7 Ways toxins are fed to us daily by pharmaceutical companies
The World Drug Report created by the UN in 2014 showed that over 19 million Americans are addicted on opioids like morphine and Oxycontin. In the UK around 1.06 billion prescriptions are written out every year which comes to around 20 prescriptions a year per patient. This signifies a deeper problem with the West part of the world which seems to have a pill popping problem.
Many doctors are of the opinion that meds are not always the correct way to treat an illness, but they admit that they feel pressured to prescribe drugs to their patients, just to feel as though they are doing something good.
There are many whistle-blowers’ reports that show that many pharmaceutical companies make it worth for the doctors, who prescribe their own pills. Add these two situations together and you’ll see the larger picture.
Here are 7 very common drugs that we take daily, which are proven to cause us more harm than good these companies advertise them to do to us.
1 Yaz – Birth Control Pill
Yaz is a well-known brand of birth control pill produced by Bayer and is greatly advertised to women under the age of 35 years. It is supposed to stop ovulation from occurring, thus limiting female fertility when taken orally.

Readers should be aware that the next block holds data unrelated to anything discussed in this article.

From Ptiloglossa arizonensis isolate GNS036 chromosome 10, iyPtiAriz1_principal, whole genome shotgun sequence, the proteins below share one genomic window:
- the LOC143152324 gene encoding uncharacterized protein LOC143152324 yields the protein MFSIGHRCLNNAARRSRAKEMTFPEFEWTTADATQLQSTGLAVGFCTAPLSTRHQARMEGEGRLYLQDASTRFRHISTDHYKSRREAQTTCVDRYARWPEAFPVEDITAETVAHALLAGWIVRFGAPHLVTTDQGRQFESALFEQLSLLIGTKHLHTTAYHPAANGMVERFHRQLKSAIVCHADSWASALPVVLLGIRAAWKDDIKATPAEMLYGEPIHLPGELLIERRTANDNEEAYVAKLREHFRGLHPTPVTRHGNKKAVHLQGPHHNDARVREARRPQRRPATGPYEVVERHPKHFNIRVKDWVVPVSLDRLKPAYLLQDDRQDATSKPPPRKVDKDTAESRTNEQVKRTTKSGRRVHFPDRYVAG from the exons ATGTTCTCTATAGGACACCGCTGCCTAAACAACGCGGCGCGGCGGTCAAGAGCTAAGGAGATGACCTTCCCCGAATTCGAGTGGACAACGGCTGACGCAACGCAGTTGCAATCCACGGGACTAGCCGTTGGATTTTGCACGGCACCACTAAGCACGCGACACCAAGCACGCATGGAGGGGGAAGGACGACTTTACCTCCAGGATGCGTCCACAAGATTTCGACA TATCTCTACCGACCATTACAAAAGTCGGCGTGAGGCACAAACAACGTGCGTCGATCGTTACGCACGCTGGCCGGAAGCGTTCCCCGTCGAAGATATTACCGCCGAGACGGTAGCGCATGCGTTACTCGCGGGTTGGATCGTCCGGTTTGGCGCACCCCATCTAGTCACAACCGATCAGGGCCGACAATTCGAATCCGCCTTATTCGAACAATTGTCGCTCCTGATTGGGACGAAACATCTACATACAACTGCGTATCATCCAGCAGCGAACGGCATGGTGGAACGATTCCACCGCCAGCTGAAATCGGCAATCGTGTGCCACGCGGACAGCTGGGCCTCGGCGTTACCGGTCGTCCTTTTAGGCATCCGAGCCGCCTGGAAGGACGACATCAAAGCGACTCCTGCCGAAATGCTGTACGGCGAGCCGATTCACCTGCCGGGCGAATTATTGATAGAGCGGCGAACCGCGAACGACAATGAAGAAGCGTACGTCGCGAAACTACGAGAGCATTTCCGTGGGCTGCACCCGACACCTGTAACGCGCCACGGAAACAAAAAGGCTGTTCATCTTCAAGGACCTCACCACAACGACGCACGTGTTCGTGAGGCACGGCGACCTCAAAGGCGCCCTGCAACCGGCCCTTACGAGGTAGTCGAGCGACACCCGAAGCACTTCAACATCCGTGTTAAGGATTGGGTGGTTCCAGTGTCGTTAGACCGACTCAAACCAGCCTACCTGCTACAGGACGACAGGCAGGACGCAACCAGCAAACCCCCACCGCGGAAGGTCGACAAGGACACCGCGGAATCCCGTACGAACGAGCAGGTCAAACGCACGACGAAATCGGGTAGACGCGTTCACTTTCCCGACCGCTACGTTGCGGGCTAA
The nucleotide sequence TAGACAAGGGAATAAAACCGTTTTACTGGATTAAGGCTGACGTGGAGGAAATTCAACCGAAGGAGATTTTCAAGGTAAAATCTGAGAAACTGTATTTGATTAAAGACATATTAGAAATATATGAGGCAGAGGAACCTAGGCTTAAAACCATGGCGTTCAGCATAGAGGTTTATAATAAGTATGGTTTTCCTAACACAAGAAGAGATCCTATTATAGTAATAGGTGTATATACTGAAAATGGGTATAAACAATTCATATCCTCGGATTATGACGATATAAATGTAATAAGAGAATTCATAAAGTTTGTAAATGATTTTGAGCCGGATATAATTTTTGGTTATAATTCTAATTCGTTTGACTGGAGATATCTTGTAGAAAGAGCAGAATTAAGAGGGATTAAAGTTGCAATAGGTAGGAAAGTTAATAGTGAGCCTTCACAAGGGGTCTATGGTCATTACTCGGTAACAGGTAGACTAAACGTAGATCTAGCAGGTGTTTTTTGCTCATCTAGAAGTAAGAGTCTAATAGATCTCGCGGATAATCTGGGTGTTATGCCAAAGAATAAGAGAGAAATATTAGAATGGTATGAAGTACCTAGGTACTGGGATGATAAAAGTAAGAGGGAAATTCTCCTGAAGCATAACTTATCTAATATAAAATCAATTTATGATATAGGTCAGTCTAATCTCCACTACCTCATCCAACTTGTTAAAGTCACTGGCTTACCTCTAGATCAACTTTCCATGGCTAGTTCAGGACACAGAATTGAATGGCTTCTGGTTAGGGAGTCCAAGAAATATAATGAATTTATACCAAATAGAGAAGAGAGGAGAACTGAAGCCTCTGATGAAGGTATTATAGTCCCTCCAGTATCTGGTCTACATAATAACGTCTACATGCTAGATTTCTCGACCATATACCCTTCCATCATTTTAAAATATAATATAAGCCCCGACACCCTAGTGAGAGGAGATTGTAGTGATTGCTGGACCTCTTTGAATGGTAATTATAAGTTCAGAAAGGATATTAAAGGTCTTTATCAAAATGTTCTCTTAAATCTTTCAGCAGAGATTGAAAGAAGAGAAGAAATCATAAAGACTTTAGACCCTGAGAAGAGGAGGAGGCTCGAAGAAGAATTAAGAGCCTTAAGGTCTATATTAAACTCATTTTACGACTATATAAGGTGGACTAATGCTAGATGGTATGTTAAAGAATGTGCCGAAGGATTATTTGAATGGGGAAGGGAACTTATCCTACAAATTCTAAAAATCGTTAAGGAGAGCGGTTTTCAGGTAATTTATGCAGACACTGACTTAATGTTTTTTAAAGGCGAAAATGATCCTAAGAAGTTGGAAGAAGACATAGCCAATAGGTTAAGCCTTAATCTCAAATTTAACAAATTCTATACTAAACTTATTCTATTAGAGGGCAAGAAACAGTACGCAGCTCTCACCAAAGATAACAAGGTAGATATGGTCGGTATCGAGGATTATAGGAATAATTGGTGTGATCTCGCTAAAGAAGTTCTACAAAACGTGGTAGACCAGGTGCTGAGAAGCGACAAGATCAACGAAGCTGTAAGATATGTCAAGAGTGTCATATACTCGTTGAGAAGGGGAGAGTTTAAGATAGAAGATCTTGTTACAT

But it contains Drospirenone, which has been found to introduce high levels of potassium in the blood. These raised potassium levels cause the increase in the risk of abnormal heart rhythms, a potentially fatal condition.
Daily use of Yaz has been found to raise the danger of increasing blood clots by up to seven times. Despite these facts, Yaz has become one of the bestselling birth control pills in the market thanks to smart advertising and indirect benefits such as mood lifting and weight loss.
Over 10, 000 people have filed Yaz lawsuits against Bayer, who have paid out over $750 million so far.
2 Nuvaring – Contraceptive Ring
Nuvaring was introduced by the Dutch company Oragnon (now known as Merck) in the US market in 2001. It works by discharging low doses of progestin and estrogen over a three week period, preventing ovulation from occurring. Nuvarng also helped in limiting the penetration of sperm cells. Plus, it’s once a month usage made it really popular among women.
The company emphasized on the minor side effects like headaches and nausea. But the company conveniently failed to inform users on severe side effects such as greater risk of blood clots leading to heart attacks, deep vein thrombosis and possibility of stroke.
In 2008, many lawsuits were filed by women who claimed to have developed blood clots after using the drug. There are currently over 1,700 lawsuits against Nuvaring.
3 AndroGel – Testosterone Gel
Fall in the rate of testosterone is one the biggest fear in aging men. While others seek medical advice, follow a balanced diet and exercise to increase their levels of testosterone; others choose the shortcut method of pills and testosterone injections.
Drugs like AndroGel, Striant and Axiron have become staples for such kind of shortcut seekers. But users complained about suffering cardiac arrests, strokes and other heart-related issues, even when they had no history of such illnesses.